When Opera switched to WebKit and started its deep reorganization, I had a chat with a few ex-Opera fellows. We agreed that the whole move was indeed a purely financial decision made to increase the value of the company on the "market" at a time many larger companies and phone manufacturers were looking for a seat at the main players' table, the restricted list of companies owning either a rendering engine or a world-class rendering engine team. In other terms, the whole strategy of the company was strictly oriented towards a sale. The often quoted potential deal with AOL did not make any sense to me.

While I was thinking more of phone manufacturers like Samsung or Huawei, we all agreed the most plausible option was an asian host. It seems we were right. It would have made a lot of sense for Samsung to acquire Opera. I even advocated a bit in that direction during my tenure there but the company - or at least the people my message reached - either were not receptive or never forwarded the message. I still think Samsung missed a rather important opportunity here.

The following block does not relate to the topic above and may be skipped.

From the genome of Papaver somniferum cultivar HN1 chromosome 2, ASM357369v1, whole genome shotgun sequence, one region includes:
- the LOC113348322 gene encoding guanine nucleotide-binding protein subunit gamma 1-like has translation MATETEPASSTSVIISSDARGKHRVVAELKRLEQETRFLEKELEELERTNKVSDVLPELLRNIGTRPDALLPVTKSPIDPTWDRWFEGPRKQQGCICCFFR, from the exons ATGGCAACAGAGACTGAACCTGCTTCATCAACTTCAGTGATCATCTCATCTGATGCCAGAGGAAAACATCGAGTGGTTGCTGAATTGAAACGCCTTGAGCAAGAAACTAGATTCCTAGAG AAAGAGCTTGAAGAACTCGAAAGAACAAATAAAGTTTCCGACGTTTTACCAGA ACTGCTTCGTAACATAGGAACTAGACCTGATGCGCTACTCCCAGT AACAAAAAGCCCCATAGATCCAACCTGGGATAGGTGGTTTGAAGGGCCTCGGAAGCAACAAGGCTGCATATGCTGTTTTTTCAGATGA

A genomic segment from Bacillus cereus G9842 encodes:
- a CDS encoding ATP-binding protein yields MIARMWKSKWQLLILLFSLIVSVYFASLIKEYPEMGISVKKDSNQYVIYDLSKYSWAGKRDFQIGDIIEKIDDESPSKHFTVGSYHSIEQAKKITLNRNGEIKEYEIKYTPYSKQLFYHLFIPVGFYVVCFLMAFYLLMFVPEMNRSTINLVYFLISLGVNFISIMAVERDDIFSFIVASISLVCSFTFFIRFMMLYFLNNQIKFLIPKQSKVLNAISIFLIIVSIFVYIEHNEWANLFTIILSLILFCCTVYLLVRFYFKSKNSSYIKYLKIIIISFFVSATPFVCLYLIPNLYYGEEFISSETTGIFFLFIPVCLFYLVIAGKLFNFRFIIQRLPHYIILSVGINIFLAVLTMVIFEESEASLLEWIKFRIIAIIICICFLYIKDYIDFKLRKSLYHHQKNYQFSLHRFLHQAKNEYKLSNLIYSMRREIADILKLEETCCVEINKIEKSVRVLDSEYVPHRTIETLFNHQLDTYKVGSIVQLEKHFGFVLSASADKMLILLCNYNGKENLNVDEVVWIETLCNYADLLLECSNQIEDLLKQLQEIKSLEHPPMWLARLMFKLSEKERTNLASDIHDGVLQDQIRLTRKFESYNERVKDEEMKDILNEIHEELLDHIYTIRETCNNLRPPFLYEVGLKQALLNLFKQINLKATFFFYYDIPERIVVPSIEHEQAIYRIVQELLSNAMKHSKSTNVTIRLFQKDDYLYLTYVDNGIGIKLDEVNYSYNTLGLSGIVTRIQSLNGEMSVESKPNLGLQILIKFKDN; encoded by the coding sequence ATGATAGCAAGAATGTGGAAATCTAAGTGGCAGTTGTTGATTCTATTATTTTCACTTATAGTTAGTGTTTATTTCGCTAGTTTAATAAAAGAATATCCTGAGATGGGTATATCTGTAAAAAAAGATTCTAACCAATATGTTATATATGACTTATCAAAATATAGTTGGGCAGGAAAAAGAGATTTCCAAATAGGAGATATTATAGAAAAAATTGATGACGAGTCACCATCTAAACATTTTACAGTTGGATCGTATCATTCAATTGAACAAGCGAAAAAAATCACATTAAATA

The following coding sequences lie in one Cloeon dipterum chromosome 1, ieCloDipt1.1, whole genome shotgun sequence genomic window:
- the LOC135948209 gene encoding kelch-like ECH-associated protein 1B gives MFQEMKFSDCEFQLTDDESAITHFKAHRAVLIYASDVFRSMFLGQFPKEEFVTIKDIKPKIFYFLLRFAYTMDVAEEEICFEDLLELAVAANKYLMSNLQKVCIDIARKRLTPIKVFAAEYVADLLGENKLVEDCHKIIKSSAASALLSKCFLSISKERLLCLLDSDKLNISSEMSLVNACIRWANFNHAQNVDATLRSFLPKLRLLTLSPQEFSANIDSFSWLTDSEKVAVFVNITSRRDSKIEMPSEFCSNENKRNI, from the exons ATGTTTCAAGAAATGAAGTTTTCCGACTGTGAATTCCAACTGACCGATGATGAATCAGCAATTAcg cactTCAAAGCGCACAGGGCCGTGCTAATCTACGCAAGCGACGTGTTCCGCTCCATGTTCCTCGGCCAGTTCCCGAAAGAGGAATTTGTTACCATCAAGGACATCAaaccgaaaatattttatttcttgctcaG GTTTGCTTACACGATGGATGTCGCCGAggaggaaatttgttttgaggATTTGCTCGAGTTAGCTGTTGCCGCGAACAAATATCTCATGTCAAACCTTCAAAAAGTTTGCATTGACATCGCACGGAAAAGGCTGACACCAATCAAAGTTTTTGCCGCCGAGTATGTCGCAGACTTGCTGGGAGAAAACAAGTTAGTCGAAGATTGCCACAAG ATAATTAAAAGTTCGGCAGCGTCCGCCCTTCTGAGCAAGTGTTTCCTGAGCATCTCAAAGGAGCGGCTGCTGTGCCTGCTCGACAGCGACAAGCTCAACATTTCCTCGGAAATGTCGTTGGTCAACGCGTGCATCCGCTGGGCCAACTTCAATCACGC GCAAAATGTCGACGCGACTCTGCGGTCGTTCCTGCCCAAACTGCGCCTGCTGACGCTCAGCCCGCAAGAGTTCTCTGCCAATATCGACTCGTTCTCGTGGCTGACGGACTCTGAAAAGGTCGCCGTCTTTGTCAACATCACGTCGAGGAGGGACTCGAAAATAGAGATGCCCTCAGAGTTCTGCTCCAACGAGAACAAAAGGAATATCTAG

Golden Brick and Yonglian are more acquiring the user base than the engineering team, and I do have some concerns about the future of that team. In fact, I have some concerns about the whole thing. We'll see. Browser teams are a very small community around the world and I wish our Opera friends all the best for that coming change.

Now that Opera's not on the market any more, the next company to watch in that space is clearly, from my point of view, Igalia.